While local effects of the injection might be shrugged off in adults, they would be taken more seriously in children.
"Kids are not just little adults, and all the questions that we asked when we do adult trials have to be asked again, because kids are a different species," Rotbart said.
Kotloff noted that those concerns present themselves in swine flu vaccines, hence the separation by age group.
"There's different information that you get from each age group," she explained, although she noted that is most obvious with the oldest patients. "It does seem that people over about age 50 have some immunity to this H1N1 swine flu. Children have little or no immunity."
She noted that this might affect both the number of shots and dosing to provoke an immune response.
"The amount of vaccine for immune status may differ by age group," Kotloff said.
While some parents might worry about enrolling their children in a clinical trial, doctors said those concerns could be assuaged.
For one thing, noted Dr. Kathryn Edwards, the pediatrician running Vanderbilt's branch of the clinical trial for swine flu vaccine, no one in the study would be receiving a placebo.
"Everybody wants to get some protection; they don't really want to go through this process and get nothing," she said.
Additionally, she noted that all the adults vaccinated for swine flu at Vanderbilt have been followed up with and no adverse events have been reported.
"The other thing that gives us a lot of confidence is this vaccine is made the same way as the flu vaccine we make every year," she said.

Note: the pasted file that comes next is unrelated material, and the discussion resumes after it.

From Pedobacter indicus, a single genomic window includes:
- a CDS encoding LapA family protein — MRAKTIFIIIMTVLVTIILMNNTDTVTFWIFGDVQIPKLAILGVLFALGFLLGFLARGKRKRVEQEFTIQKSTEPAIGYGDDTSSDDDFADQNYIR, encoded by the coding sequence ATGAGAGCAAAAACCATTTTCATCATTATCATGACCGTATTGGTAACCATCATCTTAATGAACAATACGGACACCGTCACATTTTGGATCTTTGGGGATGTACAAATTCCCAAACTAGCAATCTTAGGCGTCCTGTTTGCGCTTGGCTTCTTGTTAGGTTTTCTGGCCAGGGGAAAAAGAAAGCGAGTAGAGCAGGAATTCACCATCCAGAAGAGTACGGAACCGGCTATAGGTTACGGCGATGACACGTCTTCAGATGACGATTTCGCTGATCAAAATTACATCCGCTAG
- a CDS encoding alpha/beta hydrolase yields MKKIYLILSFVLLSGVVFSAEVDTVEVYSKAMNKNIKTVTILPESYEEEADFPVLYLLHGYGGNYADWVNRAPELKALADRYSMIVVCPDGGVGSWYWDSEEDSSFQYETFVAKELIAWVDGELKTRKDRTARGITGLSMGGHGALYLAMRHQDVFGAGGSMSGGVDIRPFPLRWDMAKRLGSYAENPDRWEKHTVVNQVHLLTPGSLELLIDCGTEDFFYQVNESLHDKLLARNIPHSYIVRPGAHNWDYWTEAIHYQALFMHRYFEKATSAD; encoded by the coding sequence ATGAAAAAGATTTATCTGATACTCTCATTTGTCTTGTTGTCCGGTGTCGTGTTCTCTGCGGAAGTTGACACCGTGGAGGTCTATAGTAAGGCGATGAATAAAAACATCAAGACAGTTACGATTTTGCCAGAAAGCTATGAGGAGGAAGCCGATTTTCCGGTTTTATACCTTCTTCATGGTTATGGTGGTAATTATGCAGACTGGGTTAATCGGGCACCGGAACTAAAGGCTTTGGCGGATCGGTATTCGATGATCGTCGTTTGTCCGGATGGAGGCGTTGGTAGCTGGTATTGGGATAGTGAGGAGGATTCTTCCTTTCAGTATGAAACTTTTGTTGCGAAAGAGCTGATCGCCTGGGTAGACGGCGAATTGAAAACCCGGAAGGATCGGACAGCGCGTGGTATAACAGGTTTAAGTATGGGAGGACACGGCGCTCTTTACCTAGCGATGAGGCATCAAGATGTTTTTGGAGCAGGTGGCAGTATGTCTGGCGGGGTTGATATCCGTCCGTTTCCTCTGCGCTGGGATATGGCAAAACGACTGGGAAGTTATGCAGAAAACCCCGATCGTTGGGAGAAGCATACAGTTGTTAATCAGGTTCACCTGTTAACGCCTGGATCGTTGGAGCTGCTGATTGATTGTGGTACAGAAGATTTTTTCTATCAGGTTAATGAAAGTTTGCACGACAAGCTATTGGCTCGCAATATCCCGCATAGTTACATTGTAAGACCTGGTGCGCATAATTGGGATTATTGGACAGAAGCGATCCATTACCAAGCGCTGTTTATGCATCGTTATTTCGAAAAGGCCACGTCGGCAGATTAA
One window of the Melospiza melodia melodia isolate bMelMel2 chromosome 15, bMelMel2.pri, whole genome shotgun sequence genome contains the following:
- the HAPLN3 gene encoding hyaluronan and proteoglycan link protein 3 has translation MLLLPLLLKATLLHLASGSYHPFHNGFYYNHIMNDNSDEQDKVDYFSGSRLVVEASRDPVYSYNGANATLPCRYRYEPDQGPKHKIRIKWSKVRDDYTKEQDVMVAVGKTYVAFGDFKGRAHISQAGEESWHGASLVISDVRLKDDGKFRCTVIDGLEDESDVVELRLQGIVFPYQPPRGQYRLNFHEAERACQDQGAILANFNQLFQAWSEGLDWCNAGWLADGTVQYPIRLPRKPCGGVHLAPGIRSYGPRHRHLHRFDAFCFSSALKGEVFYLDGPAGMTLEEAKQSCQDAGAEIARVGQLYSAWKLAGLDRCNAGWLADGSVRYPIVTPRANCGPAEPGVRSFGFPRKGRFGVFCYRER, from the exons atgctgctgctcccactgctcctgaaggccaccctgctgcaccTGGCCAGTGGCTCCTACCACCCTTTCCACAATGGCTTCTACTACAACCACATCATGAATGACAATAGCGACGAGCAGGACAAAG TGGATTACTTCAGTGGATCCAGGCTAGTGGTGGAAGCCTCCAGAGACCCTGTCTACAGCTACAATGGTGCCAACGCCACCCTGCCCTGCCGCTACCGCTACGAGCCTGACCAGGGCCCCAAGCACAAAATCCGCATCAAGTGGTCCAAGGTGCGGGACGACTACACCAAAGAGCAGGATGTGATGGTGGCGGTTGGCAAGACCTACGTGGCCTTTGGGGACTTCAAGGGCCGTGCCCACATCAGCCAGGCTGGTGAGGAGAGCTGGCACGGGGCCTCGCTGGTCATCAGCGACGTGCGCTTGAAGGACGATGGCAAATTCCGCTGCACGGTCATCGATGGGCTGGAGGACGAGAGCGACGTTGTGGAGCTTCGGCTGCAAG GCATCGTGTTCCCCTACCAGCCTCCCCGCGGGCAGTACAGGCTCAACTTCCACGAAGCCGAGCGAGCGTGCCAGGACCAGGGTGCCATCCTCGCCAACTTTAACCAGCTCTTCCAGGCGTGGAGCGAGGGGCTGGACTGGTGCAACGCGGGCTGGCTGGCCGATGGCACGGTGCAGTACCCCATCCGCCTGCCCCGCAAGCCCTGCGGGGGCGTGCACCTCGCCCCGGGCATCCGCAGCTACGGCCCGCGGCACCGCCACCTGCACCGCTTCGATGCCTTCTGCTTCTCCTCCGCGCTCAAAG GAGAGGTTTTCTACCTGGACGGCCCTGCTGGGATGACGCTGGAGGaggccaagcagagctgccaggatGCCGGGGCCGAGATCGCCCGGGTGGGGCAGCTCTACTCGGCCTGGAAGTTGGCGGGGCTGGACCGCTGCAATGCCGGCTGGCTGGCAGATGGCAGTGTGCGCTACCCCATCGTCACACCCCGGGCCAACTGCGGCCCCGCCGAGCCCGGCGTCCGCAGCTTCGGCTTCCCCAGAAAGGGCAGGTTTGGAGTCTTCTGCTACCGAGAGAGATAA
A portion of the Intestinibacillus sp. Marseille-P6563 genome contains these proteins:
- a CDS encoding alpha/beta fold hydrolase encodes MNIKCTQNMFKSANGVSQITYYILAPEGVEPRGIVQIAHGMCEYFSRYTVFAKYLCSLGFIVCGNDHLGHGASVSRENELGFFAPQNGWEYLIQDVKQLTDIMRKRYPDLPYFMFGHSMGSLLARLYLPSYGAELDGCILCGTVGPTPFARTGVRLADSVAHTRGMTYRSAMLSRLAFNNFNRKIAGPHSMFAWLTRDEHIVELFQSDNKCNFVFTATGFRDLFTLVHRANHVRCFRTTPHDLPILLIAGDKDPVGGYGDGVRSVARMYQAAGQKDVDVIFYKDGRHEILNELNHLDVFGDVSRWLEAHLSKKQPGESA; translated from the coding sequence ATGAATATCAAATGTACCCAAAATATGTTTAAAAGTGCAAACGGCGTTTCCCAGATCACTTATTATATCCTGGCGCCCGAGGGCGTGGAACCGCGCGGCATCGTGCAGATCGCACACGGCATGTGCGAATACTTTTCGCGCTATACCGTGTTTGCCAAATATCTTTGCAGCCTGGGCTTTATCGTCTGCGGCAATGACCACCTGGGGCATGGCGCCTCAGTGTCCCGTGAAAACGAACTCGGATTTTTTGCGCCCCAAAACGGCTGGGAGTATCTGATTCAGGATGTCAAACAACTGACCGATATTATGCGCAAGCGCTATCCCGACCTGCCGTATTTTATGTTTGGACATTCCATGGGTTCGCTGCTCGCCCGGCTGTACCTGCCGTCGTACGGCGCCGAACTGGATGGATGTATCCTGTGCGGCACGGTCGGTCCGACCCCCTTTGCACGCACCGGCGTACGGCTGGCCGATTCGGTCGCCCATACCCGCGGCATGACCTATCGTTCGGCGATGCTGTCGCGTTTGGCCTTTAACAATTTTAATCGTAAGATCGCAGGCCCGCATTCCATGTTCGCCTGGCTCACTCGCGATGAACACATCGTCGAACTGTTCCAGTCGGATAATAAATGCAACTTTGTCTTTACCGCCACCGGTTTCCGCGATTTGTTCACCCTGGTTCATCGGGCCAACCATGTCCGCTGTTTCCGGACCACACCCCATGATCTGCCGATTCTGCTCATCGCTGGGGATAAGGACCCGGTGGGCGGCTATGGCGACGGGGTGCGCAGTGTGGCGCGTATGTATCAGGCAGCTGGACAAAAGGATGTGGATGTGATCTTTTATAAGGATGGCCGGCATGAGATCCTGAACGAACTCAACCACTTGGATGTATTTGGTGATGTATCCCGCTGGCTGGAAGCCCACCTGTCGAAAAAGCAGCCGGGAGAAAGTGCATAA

Doctors also noted that they would have their own children participate, and many of them do.
"At this one site, of the first 50 people who signed up, most of them were actually the children of medical professionals," Kotloff said.
Englund noted that her own children, while now too old to participate in children's trials, had done so in the past.
"As someone who's been doing this for 30 years, I would never give a vaccine if I wouldn't give it to my own children or grandchildren," Edwards said. "There is a very sophisticated and integrated data safety and monitoring committee that includes experts in pediatric and adult medicine."
She said that one person who had gotten the adult vaccine came in complaining of muscle aches, but it was ultimately determined that the person got the aches from pulling weeds, not the vaccine.
"He couldn't move, but obviously he had another reason or another explanation," Edwards said. "The assessment of adverse events is taken very seriously."
Edwards also noted that safety was determined separately from efficacy.
"That data safety and monitoring team does not include any investigators," she said. "It is a totally independent group."
Ultimately, Edwards said, she believes that the trial for the vaccine would likely be not only safe, but effective.
"I spent about two days going through old freezers here to find blood from children who were in the 1976 vaccine trial," she said, referring to the last outbreak of swine flu in the United States.
She had those tested, and they were found to have responded to the vaccine. She said she sees this vaccine producing an immune response, unlike the avian flu vaccine.
"I think that from that experience, we would suggest that two doses likely will work," she said.